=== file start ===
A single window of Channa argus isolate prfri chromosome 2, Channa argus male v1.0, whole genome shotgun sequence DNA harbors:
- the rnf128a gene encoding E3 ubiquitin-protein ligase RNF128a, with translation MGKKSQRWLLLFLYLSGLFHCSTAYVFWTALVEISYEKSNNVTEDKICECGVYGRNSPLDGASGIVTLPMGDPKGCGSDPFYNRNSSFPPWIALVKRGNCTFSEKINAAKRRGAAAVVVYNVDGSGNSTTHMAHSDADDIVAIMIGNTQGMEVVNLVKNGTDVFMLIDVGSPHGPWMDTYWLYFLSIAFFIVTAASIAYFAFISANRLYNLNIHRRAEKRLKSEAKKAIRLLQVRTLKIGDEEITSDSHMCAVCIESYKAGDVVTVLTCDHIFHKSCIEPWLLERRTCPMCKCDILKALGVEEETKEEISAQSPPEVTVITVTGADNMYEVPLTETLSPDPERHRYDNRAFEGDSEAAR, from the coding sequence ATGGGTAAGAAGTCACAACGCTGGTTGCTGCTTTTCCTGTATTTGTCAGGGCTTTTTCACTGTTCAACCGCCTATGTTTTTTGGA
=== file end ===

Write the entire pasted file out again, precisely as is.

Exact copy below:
A single window of Channa argus isolate prfri chromosome 2, Channa argus male v1.0, whole genome shotgun sequence DNA harbors:
- the rnf128a gene encoding E3 ubiquitin-protein ligase RNF128a, with translation MGKKSQRWLLLFLYLSGLFHCSTAYVFWTALVEISYEKSNNVTEDKICECGVYGRNSPLDGASGIVTLPMGDPKGCGSDPFYNRNSSFPPWIALVKRGNCTFSEKINAAKRRGAAAVVVYNVDGSGNSTTHMAHSDADDIVAIMIGNTQGMEVVNLVKNGTDVFMLIDVGSPHGPWMDTYWLYFLSIAFFIVTAASIAYFAFISANRLYNLNIHRRAEKRLKSEAKKAIRLLQVRTLKIGDEEITSDSHMCAVCIESYKAGDVVTVLTCDHIFHKSCIEPWLLERRTCPMCKCDILKALGVEEETKEEISAQSPPEVTVITVTGADNMYEVPLTETLSPDPERHRYDNRAFEGDSEAAR, from the coding sequence ATGGGTAAGAAGTCACAACGCTGGTTGCTGCTTTTCCTGTATTTGTCAGGGCTTTTTCACTGTTCAACCGCCTATGTTTTTTGGA